Multiple sclerosis (MS) is an inflammatory demyelinating disease of the central nervous
system (CNS) characterized by inflammation and the formation of demyelinating lesions.
Remyelination ensures the survival of the denuded axons. The clearance of myelin debris,
oligodendrocyte (OL) precursor cell (OPC) proliferation, migration, and differentiation,
known as oligodendrogenesis, are crucial for remyelination. Earlier studies have shown that
myelin-specific T cells can stimulate oligodendrogenesis in mice, and that the ferroxidase
ceruloplasmin (Cp) is a potential OPC-expressed gene involved in the T-cell enhanced
oligodendrogenesis. The aim of this thesis was to test the hypothesis that Cp is involved in
T cell-enhanced oligodendrogenesis.
Central to this PhD is the use of a Cp deficient mouse (Cptm1b(KOMP)Wtsi), which is not widely
used in scientific publications. Therefore, the first study in the PhD was dedicated to examine
the proteome of brains from asymptomatic 4-6-month-old Cp deficient (knockouts and
heterozygotes) mice in comparison to wildtype mice. More than 5600 proteins were
identified, out of which 23 were regulated in our mice, together with more than 600 proteins
having post-translational modifications (PTMs). The genes coding for these proteins were
mostly expressed in neurons and OPCs. In addition, the relation to neurons was clear from
the GO-term analysis, where some of the most affected terms were synaptic vesicle
budding, neuronal projection development, and dendrite development. Because of the
ferroxidase activity of Cp, the observed changes might also be due to altered iron
metabolism. Haematological examination of 3-5-month-old Cp deficient mice showed a
reduction in serum iron levels, transferrin saturation and mean corpuscular volume, showing
that iron metabolism is affected even in asymptomatic Cp deficient mice.
The characterisation of the Cp deficient mice was followed by a developmental study
examining the effect of Cp on the primary myelination and the mRNA expression of ironrelated genes from postnatal day 9, through postnatal day 22, and until 4-5 months old.
Luxol fast blue (LFB), Olig2 stainings and Q-PCR data, for myelin and oligodendrocyte
lineage cells, suggested that the primary myelination in the brain of Cp deficient mice is
comparable to that of wildtype mice. Additionally, the mRNA expression of iron-related
genes did not show any compensatory changes in absence of Cp.
The finding of a normal primary myelination in the Cp deficient mice made it possible to
examine the effect of Cp on de- and remyelination processes by using the cuprizone (CPZ)-
model. The CPZ-induced de- and remyelination in 3-6-month-old mice was examined by
LFB stainings and showed no effect of Cp on the completeness of the demyelination of the
corpus callosum (CC) after 6 weeks of treatment. However, Cp deficient mice showed a
lower cellularity and CD11b immunopositivity in the CC after 6 weeks of CPZ treatment,
which suggests an effect of Cp on the demyelination-induced microglial activation state. QPCR analysis further suggested a connection between Cp, the OPC expressed gene Pdgfra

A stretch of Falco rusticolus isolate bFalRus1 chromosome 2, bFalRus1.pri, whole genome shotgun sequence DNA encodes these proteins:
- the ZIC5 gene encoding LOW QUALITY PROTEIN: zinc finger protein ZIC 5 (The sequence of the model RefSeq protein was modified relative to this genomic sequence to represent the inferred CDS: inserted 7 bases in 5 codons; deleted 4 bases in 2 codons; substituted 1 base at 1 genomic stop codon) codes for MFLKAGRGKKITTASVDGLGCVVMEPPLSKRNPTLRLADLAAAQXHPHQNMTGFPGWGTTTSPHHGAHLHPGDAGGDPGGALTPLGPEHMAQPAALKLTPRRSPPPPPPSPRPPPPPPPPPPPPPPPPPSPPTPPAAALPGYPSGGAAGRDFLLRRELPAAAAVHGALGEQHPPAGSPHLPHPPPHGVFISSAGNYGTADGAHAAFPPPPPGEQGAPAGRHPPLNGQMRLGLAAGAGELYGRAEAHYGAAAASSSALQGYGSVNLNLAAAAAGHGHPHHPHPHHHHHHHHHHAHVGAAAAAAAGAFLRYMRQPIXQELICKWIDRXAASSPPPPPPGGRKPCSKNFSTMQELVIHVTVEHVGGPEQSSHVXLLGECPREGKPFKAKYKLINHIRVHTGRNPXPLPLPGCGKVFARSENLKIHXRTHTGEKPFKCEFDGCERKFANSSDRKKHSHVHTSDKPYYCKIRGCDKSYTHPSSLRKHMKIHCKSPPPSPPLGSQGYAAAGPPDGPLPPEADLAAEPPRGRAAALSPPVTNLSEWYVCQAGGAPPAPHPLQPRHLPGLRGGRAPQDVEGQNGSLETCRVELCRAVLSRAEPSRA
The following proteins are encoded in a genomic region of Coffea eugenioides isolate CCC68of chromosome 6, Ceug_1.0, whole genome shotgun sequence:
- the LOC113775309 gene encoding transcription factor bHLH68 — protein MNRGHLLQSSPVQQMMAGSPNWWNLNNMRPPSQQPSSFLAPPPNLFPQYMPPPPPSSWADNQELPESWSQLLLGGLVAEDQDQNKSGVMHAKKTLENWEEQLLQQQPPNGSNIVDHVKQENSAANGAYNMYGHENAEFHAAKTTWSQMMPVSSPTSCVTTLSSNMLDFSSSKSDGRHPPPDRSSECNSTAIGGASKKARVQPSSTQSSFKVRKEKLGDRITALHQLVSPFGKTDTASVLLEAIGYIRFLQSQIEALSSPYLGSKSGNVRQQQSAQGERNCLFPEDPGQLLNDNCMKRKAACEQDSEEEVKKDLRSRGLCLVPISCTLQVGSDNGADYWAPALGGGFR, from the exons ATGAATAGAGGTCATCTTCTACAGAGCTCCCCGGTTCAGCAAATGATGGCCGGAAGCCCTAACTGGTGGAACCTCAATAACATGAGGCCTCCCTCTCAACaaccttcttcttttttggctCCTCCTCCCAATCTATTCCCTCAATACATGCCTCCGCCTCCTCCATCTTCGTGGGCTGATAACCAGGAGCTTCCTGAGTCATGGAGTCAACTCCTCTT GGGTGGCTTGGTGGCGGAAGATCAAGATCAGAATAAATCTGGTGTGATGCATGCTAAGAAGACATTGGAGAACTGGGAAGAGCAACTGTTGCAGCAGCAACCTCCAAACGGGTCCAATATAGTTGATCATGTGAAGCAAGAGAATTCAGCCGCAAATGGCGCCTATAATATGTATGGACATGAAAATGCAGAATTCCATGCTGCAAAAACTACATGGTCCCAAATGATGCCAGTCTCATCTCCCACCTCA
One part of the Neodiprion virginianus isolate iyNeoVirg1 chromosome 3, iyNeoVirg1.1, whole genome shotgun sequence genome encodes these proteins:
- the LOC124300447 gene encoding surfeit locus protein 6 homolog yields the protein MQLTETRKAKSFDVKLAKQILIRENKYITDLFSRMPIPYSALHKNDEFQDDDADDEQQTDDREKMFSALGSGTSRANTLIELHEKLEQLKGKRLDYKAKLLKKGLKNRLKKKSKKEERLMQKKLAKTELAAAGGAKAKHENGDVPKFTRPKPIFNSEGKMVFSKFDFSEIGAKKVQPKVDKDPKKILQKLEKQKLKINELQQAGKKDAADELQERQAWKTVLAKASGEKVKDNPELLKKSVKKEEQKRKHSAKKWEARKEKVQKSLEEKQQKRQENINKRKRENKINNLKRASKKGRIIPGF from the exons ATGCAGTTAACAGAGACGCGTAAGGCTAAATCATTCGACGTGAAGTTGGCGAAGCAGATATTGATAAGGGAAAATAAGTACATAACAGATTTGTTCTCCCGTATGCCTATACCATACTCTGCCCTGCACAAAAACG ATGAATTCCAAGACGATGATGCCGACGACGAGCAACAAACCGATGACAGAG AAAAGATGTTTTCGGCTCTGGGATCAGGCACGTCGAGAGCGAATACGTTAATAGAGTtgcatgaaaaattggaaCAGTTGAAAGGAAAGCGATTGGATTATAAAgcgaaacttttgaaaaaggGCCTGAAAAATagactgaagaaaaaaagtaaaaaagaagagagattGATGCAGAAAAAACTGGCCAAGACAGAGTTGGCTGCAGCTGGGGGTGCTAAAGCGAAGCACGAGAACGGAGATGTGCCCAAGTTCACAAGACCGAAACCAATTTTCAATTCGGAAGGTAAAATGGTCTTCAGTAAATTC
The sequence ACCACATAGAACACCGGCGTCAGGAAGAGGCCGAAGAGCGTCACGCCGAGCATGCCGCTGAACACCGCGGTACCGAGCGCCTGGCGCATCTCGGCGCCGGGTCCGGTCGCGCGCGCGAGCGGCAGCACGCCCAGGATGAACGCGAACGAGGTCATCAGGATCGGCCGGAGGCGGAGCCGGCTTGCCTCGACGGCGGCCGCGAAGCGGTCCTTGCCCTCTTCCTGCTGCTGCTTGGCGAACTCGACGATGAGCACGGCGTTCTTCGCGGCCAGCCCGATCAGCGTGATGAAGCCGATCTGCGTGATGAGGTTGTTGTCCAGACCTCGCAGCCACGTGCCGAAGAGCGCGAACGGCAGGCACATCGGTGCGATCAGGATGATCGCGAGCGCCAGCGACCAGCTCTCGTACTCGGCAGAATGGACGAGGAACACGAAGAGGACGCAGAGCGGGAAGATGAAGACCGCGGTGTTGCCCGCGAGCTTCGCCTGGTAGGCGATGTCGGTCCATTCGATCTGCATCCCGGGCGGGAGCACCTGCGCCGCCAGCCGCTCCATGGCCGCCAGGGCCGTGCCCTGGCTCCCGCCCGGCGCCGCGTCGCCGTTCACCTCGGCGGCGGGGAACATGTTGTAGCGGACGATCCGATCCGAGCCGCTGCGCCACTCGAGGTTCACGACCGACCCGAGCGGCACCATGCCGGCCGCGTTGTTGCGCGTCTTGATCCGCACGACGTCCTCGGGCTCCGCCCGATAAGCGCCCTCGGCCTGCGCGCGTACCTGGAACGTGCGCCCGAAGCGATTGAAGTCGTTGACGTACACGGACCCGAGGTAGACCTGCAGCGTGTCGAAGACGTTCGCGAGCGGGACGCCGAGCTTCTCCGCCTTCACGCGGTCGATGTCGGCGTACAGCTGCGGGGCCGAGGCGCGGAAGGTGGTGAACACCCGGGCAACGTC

and microglial CD11b and CD11c. The mRNA expression of Cp and the homologue Heph
were both upregulated during CPZ treatment, but Heph was not affected by Cp deficiency.
This suggests that Heph did not compensate for the Cp deficiency even during
demyelination, where Cp is upregulated in wildtype mice.
Lastly, a model combining CPZ treatment and active immunisation was used to examine the
hypothesis, that Cp is involved in T cell-enhanced oligodendrogenesis. The mice were
treated with CPZ for three weeks with a MOG(35-55) injection at day 17, which should induce
myelin-reactive T cells to infiltrate the brain and enhance the generation of new OLs in the
CC. The treated mice were sacrificed one week after CPZ withdrawal and showed no
symptoms of the immunisation. The model, including the T cell infiltration, needs to be
additionally validated, but preliminary results show some degree of demyelination in the
mice, an increase in cellularity, and an activation of CD11b microglia in the CC. Of potential
interest, this activation of microglia and demyelination were not observed in the Cp deficient
mice, all of which needs to be investigated in future studies.
In conclusion, this thesis suggests interesting new functions of Cp in the brain during
development and CPZ-induced demyelination. The characterisation of the Cp deficient mice
in relation to the brain proteome, haematology and primary myelination was performed as
an introductory study before examining the hypothesis. The results generated up till now
neither confirm nor reject the hypothesis that Cp is involved in T cell-enhanced
oligodendrogenesis, however, the results suggest that Cp is important for the activation of
CD11b microglia in response to CPZ-treatment. The latter might impact both myelin
clearance and remyelination.
Print copy of the thesis is restricted to reference use in the Library.